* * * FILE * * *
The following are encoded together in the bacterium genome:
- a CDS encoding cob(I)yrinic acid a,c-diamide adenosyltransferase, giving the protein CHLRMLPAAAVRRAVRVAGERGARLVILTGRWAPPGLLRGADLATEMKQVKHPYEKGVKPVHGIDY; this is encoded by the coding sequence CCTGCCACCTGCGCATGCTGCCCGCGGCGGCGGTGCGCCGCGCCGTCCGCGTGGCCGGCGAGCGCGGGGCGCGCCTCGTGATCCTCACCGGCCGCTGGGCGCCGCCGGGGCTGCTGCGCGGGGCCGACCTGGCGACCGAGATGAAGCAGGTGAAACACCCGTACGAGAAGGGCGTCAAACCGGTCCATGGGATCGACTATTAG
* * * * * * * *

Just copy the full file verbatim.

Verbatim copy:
The following are encoded together in the bacterium genome:
- a CDS encoding cob(I)yrinic acid a,c-diamide adenosyltransferase, giving the protein CHLRMLPAAAVRRAVRVAGERGARLVILTGRWAPPGLLRGADLATEMKQVKHPYEKGVKPVHGIDY; this is encoded by the coding sequence CCTGCCACCTGCGCATGCTGCCCGCGGCGGCGGTGCGCCGCGCCGTCCGCGTGGCCGGCGAGCGCGGGGCGCGCCTCGTGATCCTCACCGGCCGCTGGGCGCCGCCGGGGCTGCTGCGCGGGGCCGACCTGGCGACCGAGATGAAGCAGGTGAAACACCCGTACGAGAAGGGCGTCAAACCGGTCCATGGGATCGACTATTAG